Adam Rippon has come to the defence of American figure skater Mariah Bell after she was cleared of intentionally slashing opponent Eunsoo Lim during the warmups for their routine at the ISU World Figure Skating Championships.
Per Jacob Murtagh of the Mirror, the ISU released a statement that said they saw no intent to harm after reviewing video of the incident. A spokesperson for Lim's agency told the Telegraph (h/t Murtagh) they believed the act was deliberate, accusing Bell of kicking out and stabbing the 16-year-old skater. The spokesperson also said Bell didn't apologise for injuring her opponent.
Rippon, a former U.S. Olympian, told People.com's Adam Carlson and Claudia Harmata he believes the slash was accidental while explaining the likely reason Bell didn't apologise:
"On-ice collisions are not uncommon in figure skating. During the final warm-ups, each skater is allowed one run with their music before the actual competition. As skaters, we are trained to complete that run regardless of what happens so that you can rehearse your full routine. It is also an unwritten rule of skating, that whoever's music is playing during the warm-ups, that skater has the right of way on the ice.
"I have worked with Mariah this past year on her choreography and have trained with her for several years. Both Mariah and Lin Eun-Soo's coach, Rafeal, was also my coach. I can say that bullying was never tolerated in any of our training sessions, nor would Rafael allow it to happen during his watch. Knowing Mariah as a friend and competitor, I also believe she would never intentionally hurt anyone, it is not in her character."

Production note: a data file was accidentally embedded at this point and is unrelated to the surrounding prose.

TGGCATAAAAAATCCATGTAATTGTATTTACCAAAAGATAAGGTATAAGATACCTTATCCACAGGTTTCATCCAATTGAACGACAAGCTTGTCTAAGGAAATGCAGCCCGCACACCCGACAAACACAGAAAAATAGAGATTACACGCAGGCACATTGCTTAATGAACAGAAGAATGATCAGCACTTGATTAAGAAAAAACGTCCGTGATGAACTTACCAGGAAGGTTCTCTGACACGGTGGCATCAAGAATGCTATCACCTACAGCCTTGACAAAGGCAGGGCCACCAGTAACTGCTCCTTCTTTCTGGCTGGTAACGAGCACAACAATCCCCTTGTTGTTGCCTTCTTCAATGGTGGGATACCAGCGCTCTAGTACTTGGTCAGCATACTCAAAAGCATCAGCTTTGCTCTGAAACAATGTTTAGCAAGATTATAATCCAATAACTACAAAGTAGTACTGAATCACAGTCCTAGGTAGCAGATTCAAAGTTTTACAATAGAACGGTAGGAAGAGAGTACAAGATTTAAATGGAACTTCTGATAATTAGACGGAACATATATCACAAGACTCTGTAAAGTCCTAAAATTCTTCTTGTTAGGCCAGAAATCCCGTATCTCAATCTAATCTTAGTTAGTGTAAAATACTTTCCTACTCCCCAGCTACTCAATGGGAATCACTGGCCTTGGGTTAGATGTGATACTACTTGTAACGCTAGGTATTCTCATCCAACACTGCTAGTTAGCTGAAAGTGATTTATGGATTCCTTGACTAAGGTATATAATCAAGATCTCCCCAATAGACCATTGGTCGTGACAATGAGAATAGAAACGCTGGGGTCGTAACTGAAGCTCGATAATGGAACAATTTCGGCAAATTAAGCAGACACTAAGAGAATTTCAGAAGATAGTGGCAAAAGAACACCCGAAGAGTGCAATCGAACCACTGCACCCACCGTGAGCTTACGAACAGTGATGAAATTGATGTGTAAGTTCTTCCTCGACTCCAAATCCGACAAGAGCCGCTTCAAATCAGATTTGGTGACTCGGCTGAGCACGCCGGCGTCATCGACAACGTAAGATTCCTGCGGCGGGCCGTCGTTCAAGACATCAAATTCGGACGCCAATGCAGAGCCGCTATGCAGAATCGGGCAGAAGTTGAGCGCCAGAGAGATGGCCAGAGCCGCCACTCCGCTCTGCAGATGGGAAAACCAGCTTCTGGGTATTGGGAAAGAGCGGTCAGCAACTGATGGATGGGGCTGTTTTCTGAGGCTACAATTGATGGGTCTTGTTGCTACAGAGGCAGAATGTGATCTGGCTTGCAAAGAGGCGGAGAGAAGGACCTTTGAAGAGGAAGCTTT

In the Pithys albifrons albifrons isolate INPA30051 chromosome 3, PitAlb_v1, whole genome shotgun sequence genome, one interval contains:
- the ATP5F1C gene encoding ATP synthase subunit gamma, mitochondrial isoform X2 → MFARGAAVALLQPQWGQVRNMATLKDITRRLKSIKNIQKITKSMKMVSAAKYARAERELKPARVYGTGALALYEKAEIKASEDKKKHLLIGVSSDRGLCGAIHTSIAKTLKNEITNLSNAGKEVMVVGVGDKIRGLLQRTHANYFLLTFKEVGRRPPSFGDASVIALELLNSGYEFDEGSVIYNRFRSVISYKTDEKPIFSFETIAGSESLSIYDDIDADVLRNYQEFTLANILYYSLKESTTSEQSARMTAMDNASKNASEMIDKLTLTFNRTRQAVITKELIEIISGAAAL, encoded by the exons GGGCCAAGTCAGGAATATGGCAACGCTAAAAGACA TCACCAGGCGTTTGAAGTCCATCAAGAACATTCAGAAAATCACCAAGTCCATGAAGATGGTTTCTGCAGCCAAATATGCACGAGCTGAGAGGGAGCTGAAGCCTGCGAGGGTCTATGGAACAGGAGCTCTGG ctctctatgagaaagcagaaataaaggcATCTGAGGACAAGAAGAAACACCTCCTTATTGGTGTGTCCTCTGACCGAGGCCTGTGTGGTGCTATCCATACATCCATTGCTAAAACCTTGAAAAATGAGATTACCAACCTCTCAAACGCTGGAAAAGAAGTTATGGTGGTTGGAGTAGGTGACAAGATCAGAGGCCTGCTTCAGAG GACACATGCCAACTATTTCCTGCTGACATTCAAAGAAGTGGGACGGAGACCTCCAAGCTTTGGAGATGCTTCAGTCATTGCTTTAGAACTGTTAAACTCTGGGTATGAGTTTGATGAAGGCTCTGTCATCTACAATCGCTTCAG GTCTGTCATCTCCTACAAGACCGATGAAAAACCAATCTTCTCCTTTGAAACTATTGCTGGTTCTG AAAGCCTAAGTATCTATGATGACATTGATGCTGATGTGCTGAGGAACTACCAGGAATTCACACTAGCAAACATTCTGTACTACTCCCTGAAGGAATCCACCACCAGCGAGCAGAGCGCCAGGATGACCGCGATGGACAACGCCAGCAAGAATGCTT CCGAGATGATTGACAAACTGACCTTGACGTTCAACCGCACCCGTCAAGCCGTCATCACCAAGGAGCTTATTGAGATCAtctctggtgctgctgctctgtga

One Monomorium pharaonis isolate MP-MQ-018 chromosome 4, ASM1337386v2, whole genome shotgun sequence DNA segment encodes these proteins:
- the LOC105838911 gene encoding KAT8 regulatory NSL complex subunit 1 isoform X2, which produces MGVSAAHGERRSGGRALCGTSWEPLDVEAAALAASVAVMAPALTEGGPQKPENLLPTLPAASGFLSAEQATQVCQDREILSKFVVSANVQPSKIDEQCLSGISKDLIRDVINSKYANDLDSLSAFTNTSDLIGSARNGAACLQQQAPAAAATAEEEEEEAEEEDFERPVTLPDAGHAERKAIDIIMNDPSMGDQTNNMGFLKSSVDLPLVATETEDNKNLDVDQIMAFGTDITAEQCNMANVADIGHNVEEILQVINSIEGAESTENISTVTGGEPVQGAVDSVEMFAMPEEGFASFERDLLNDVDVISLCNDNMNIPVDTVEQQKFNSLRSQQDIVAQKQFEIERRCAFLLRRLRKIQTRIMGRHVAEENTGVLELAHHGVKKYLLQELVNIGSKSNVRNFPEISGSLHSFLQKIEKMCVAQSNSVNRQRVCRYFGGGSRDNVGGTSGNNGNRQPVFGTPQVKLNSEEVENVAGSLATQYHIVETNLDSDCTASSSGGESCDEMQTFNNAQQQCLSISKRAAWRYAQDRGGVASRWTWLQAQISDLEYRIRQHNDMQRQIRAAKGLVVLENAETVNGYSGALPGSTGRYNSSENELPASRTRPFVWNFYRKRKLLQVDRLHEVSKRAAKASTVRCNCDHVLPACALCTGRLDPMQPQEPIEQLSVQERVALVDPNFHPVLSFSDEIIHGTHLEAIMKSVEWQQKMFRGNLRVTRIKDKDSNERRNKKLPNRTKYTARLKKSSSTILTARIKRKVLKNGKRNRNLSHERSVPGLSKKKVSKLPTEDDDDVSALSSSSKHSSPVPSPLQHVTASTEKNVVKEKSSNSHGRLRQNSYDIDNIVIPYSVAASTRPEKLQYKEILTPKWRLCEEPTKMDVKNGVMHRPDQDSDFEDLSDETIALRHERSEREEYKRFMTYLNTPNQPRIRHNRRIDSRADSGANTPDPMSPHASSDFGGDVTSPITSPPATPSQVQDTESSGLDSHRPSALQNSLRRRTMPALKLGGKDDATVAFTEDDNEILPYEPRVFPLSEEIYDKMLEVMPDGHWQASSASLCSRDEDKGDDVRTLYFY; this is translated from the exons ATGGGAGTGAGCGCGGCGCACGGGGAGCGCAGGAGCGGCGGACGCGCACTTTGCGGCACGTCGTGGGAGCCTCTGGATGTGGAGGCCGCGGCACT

World News Tonight shared more on the incident, noting Lim's representatives have said Bell has bullied the younger skater for months:
Rippon rubbished those claims on Twitter (warning: contains profanity):
The ISU agreed with Rippon, releasing a statement in which they cleared Bell of causing intentional harm:
"Based on the evidence at hand at this point in time, which includes a video, there is no evidence that Ms. Bell intended any harm to Ms. Lim.
"The ISU met with delegates from both USA and Korea and urged both parties to find an amicable solution. The ISU maintains that this remains the appropriate approach.”
The injury didn't stop Lim from competing at the world championships, as she placed fifth in the short program―one spot ahead of the 22-year-old Bell. The American skater would finish one spot ahead in the overall standings, however, as a superior free skate led to a ninth-placed finish.
Olympic champion Alina Zagitova dominated the competition, posting top marks in both programs to win by nearly 13 points.